King County stormwater plan available for review, public comment period ends March 31

  • Monday, March 20, 2017 10:30am
  • News

King County is now taking public feedback on its updates to the stormwater management plan.

The draft Stormwater Management Program Plan is available for review at Feedback is welcome through March 31.

King County will respond to all comments and include them in the final plan sent to the Department of Ecology.

The Washington State Department of Ecology named stormwater runoff as the No. 1 water pollution problem in the state’s urban areas and the largest source of pollution to Puget Sound.

Every year, King County and other counties, cities, and many businesses across Washington State update their plans to manage stormwater and ask for public comment. The plans are part of the National Pollutant Discharge Elimination permit to protect water quality and are required by the federal Clean Water Act.

The annual review includes updates based on new science or practices as stormwater engineers continue to learn more about water pollution and flows.

Programs include modernizing and replacing old pipes and treatment systems, how to reduce impacts from increased stormwater flows and about tackling water pollution problems.

King County will continue to focus on the effects of stormwater flows on natural and water systems and in developed areas, and monitoring data as part of watershed-scale stormwater planning.

More than 125 years of development have transformed how the rain moves across King County’s watersheds.

Altering the environment – from removing trees to filling wetlands, and building roads and homes and other hard surfaces – changes the speed and volume of runoff and can degrade water quality.

Low impact development – building ponds, swales and vaults – can address some of those changes.

The annual stormwater plan connects actions and their consequences to local waters. Pollution prevention starts at home.

Be a part of protecting the water: Comment on the plan, attend a Natural Yard Care workshop, and fix car leaks.

Find out more at

More in News

After Seattle’s controversial employee head tax was repealed, King County Executive Dow Constantine wants to bond against existing tax revenues to generate $100 million for affordable housing. Photo by Joe Mabel/Wikipedia Commons
County executive proposes $100 million affordable housing bond

The money was already coming, but Constantine wants to speed up the process.

The Snoqualmie skate park will be located directly to the south of the existing basketball court and will offer sweeping views of nearby mountains. Aaron Kunkler/Staff photo
                                The Snoqualmie skate park will be located directly to the south of the existing basketball court and will offer sweeping views of nearby mountains. Aaron Kunkler/Staff photo
Snoqualmie skate park developer awarded contract by council

The council approved a public works contract with Gridline Skateparks to build the park.

Seattle and King County officials want a safe injection van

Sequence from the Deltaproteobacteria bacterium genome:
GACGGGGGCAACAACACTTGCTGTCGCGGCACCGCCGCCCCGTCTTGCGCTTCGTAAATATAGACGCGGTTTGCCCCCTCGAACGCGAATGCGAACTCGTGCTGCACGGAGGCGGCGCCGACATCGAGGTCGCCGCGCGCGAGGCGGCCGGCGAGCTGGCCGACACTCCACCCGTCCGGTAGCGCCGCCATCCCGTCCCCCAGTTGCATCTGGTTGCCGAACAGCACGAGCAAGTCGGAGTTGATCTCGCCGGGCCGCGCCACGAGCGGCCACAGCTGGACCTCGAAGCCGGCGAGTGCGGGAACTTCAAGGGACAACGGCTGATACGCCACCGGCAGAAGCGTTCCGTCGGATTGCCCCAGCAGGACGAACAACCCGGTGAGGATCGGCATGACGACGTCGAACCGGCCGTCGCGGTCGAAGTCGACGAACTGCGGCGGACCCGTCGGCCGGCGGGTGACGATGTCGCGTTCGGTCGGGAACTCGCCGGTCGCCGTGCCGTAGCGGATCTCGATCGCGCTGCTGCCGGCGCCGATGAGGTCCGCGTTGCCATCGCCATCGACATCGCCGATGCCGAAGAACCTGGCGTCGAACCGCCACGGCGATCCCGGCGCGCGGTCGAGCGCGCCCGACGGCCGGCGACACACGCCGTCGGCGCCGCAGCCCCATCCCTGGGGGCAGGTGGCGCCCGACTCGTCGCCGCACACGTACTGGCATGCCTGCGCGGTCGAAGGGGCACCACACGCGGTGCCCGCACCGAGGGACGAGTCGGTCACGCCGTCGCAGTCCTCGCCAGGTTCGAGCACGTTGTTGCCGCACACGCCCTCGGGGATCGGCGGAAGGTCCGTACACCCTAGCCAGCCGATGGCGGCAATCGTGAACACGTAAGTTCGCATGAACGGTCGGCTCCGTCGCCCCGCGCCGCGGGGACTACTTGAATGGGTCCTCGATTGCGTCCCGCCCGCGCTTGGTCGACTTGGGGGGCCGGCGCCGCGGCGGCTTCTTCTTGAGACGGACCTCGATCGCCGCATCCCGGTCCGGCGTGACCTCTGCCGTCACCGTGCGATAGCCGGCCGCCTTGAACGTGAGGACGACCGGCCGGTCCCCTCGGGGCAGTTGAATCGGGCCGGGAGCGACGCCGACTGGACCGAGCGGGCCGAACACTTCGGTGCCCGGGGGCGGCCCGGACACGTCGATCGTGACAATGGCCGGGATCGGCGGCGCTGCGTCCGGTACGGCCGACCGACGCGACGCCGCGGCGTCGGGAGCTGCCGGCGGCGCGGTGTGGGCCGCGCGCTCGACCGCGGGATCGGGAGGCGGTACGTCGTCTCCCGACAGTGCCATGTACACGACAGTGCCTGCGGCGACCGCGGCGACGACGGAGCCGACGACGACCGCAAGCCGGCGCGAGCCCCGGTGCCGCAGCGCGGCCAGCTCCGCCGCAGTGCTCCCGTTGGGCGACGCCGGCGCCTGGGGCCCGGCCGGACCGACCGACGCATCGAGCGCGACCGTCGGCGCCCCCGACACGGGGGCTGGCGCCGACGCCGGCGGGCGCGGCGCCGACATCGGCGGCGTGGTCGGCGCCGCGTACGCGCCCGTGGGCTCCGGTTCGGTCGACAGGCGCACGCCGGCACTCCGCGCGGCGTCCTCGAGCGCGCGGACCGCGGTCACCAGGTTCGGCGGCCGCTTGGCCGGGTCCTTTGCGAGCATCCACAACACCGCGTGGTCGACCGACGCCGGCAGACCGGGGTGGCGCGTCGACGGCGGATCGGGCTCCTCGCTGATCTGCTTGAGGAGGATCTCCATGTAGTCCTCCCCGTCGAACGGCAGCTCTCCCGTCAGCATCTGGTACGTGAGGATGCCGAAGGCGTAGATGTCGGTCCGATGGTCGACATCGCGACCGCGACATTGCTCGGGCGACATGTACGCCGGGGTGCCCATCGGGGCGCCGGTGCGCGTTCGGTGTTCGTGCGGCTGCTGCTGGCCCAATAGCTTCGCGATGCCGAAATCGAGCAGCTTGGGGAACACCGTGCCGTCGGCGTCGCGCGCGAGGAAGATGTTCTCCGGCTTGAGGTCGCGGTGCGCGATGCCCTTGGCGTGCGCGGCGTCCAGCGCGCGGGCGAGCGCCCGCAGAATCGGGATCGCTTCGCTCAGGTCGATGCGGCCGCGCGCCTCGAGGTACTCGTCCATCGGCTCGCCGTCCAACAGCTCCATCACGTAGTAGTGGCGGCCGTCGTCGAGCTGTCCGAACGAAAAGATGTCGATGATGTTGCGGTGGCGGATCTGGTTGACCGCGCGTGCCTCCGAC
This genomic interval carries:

The mobile project—an alternative to permanent sites—still doesn’t have a defined timeline.

An autopsy found that Tommy Le was shot twice in the back during an fatal encounter with a King County sheriff’s deputy. Photo courtesy Career Link
New report calls for increased transparency from King County Sheriff’s Office

The fatal shooting of Tommy Le served as a case study for researchers.

North Bend Council member Pettersen resigns

Applications for vacant position now open.

A scene from the 2017 Women’s March Seattle. Photo by Richard Ha/Flickr
County sexual harassment policies could be overhauled

One King County councilmember says male-dominated departments have “workplace culture issues.”

Western Washington could see more wildfires this year

Lots of grass and warmer weather could make for worsening fire seasons.

Developed by Seattle & King County Public Health, the FLASH sex education high school curriculum is used by every district in the county. Photo courtesy King County
King County wins sex ed funding case

Officials are “ecstatic” that the court blocked the Trump administration’s attempt to withhold research funds.

Valley volunteers help remove invasive plants from Stillwater Bog

The event was a partnership between the Snoqualmie Valley YMCA and the Green Snoqualmie Partnership.

Eastside groups discuss homelessness and affordable housing at community events

Five area service providers recently hosted a joint event to educate community members about the impacts of homelessness.

‘Businesses beware’

Misleading letter calls for annual registration renewals in attempts to fraud local businesses.

Some King County elected leaders want to spend $180 million on maintenance upkeep at Safeco Field in Seattle. Photo by HyunJae Park/Flickr
King County leaders want to allocate $180 million to Safeco Field

But once councilmember thinks funding for affordable housing and the arts should come before subsidizing stadium maintenance.